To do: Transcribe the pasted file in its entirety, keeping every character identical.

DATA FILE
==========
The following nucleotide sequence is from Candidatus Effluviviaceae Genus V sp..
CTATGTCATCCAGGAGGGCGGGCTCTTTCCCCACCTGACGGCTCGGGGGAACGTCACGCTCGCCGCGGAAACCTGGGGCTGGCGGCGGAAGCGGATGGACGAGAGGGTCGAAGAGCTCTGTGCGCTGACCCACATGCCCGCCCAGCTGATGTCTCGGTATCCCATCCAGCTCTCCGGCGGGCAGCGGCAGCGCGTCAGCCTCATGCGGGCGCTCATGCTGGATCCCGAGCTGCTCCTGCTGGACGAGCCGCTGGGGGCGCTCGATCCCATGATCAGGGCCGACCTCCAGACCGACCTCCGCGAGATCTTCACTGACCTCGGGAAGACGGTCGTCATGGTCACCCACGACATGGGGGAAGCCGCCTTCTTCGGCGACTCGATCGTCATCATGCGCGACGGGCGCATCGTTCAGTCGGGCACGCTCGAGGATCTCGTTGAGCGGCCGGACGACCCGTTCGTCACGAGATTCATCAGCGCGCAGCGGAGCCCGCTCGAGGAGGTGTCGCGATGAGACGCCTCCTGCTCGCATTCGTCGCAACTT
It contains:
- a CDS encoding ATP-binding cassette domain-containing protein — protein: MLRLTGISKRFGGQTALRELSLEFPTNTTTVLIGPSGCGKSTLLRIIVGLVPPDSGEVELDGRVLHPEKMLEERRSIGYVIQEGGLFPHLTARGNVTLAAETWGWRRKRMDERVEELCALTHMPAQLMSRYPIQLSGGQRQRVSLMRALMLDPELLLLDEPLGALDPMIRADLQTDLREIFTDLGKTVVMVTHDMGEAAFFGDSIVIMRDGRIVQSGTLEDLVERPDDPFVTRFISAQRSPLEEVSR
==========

The following nucleotide sequence is from Candidatus Effluviviaceae Genus V sp..
CTATGTCATCCAGGAGGGCGGGCTCTTTCCCCACCTGACGGCTCGGGGGAACGTCACGCTCGCCGCGGAAACCTGGGGCTGGCGGCGGAAGCGGATGGACGAGAGGGTCGAAGAGCTCTGTGCGCTGACCCACATGCCCGCCCAGCTGATGTCTCGGTATCCCATCCAGCTCTCCGGCGGGCAGCGGCAGCGCGTCAGCCTCATGCGGGCGCTCATGCTGGATCCCGAGCTGCTCCTGCTGGACGAGCCGCTGGGGGCGCTCGATCCCATGATCAGGGCCGACCTCCAGACCGACCTCCGCGAGATCTTCACTGACCTCGGGAAGACGGTCGTCATGGTCACCCACGACATGGGGGAAGCCGCCTTCTTCGGCGACTCGATCGTCATCATGCGCGACGGGCGCATCGTTCAGTCGGGCACGCTCGAGGATCTCGTTGAGCGGCCGGACGACCCGTTCGTCACGAGATTCATCAGCGCGCAGCGGAGCCCGCTCGAGGAGGTGTCGCGATGAGACGCCTCCTGCTCGCATTCGTCGCAACTT
It contains:
- a CDS encoding ATP-binding cassette domain-containing protein — protein: MLRLTGISKRFGGQTALRELSLEFPTNTTTVLIGPSGCGKSTLLRIIVGLVPPDSGEVELDGRVLHPEKMLEERRSIGYVIQEGGLFPHLTARGNVTLAAETWGWRRKRMDERVEELCALTHMPAQLMSRYPIQLSGGQRQRVSLMRALMLDPELLLLDEPLGALDPMIRADLQTDLREIFTDLGKTVVMVTHDMGEAAFFGDSIVIMRDGRIVQSGTLEDLVERPDDPFVTRFISAQRSPLEEVSR